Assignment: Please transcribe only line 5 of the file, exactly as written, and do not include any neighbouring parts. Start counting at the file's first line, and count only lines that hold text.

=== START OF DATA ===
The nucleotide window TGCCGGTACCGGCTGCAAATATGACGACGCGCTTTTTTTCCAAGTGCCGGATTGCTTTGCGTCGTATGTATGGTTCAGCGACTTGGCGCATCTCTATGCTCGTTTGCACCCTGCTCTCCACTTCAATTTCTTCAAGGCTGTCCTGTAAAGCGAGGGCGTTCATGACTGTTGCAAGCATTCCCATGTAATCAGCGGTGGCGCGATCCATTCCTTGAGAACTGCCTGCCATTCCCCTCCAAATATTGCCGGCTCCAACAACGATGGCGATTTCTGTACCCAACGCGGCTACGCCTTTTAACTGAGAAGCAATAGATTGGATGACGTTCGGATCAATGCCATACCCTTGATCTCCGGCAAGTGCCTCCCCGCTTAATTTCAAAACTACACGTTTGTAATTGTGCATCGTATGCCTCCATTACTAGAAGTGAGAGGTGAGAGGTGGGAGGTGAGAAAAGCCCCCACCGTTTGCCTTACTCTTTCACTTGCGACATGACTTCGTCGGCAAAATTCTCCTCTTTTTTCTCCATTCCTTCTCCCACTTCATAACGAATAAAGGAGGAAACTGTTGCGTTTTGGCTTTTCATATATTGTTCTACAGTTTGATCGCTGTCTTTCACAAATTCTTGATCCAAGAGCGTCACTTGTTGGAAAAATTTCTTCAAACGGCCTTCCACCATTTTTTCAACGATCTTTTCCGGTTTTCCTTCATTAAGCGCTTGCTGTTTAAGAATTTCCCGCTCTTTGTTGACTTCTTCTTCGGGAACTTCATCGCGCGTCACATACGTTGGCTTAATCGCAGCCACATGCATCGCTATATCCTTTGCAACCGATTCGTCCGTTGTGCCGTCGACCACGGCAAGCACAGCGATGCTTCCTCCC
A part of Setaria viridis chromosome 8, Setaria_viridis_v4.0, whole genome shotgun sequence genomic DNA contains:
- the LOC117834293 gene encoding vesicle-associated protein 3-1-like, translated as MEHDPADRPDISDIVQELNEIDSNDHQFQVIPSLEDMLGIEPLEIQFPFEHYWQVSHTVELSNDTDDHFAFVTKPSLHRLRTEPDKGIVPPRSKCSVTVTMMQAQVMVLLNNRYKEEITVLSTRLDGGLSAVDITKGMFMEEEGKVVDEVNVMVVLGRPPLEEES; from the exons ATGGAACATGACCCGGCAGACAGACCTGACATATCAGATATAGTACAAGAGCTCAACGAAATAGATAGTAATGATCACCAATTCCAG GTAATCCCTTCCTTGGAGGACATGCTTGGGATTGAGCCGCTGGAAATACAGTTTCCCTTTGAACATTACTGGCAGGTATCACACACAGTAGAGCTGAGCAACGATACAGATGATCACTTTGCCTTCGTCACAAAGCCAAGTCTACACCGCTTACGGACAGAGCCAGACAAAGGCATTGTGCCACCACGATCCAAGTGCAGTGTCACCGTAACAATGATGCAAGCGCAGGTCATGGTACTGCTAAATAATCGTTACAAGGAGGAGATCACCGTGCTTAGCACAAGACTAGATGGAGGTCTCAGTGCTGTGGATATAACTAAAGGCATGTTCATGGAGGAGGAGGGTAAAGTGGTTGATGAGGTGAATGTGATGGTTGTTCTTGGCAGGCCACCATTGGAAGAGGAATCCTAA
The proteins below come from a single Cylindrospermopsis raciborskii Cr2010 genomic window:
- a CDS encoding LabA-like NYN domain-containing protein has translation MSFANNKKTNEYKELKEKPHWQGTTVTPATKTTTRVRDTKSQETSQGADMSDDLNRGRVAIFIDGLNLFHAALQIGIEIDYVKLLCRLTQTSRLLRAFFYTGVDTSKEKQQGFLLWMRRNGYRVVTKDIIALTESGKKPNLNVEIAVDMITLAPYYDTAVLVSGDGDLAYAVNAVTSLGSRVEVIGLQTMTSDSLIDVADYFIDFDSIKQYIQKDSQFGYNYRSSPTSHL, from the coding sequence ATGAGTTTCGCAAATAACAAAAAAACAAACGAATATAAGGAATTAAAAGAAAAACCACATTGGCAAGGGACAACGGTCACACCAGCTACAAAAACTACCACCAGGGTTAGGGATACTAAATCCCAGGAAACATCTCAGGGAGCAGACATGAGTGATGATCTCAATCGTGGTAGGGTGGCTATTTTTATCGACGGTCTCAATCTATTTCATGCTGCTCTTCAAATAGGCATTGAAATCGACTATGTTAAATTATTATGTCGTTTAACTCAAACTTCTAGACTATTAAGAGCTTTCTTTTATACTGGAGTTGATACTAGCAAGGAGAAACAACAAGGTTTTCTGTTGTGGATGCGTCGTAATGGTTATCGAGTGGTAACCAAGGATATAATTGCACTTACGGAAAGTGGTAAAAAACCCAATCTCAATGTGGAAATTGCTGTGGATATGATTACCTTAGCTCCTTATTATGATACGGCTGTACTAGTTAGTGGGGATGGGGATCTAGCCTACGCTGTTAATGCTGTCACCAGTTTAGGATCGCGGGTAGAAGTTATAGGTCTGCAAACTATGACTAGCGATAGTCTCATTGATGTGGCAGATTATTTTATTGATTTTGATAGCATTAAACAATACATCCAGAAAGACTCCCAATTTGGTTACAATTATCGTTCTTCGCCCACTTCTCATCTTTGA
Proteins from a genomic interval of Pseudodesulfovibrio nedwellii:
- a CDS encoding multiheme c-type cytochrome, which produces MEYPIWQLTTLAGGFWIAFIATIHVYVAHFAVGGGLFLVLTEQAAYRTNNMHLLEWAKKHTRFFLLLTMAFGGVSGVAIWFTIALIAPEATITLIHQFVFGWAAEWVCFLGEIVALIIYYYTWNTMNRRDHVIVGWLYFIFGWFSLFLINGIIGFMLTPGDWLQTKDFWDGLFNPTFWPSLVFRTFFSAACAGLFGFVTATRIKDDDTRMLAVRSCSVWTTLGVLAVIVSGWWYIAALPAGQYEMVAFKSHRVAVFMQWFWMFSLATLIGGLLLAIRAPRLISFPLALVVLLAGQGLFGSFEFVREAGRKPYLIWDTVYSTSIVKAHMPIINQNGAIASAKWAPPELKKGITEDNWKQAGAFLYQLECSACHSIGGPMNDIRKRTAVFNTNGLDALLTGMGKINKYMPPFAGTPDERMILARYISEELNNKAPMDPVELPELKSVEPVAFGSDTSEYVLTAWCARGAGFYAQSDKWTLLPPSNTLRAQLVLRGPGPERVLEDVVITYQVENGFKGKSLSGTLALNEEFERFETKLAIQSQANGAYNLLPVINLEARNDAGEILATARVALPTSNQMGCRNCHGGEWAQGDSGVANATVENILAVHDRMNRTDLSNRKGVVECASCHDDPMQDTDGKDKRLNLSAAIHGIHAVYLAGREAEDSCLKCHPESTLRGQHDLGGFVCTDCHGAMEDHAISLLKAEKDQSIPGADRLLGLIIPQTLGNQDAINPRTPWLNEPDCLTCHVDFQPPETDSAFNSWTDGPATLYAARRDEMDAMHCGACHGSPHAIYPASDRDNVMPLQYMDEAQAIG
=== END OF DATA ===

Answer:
- a CDS encoding LabA-like NYN domain-containing protein has translation MSFANNKKTNEYKELKEKPHWQGTTVTPATKTTTRVRDTKSQETSQGADMSDDLNRGRVAIFIDGLNLFHAALQIGIEIDYVKLLCRLTQTSRLLRAFFYTGVDTSKEKQQGFLLWMRRNGYRVVTKDIIALTESGKKPNLNVEIAVDMITLAPYYDTAVLVSGDGDLAYAVNAVTSLGSRVEVIGLQTMTSDSLIDVADYFIDFDSIKQYIQKDSQFGYNYRSSPTSHL, from the coding sequence ATGAGTTTCGCAAATAACAAAAAAACAAACGAATATAAGGAATTAAAAGAAAAACCACATTGGCAAGGGACAACGGTCACACCAGCTACAAAAACTACCACCAGGGTTAGGGATACTAAATCCCAGGAAACATCTCAGGGAGCAGACATGAGTGATGATCTCAATCGTGGTAGGGTGGCTATTTTTATCGACGGTCTCAATCTATTTCATGCTGCTCTTCAAATAGGCATTGAAATCGACTATGTTAAATTATTATGTCGTTTAACTCAAACTTCTAGACTATTAAGAGCTTTCTTTTATACTGGAGTTGATACTAGCAAGGAGAAACAACAAGGTTTTCTGTTGTGGATGCGTCGTAATGGTTATCGAGTGGTAACCAAGGATATAATTGCACTTACGGAAAGTGGTAAAAAACCCAATCTCAATGTGGAAATTGCTGTGGATATGATTACCTTAGCTCCTTATTATGATACGGCTGTACTAGTTAGTGGGGATGGGGATCTAGCCTACGCTGTTAATGCTGTCACCAGTTTAGGATCGCGGGTAGAAGTTATAGGTCTGCAAACTATGACTAGCGATAGTCTCATTGATGTGGCAGATTATTTTATTGATTTTGATAGCATTAAACAATACATCCAGAAAGACTCCCAATTTGGTTACAATTATCGTTCTTCGCCCACTTCTCATCTTTGA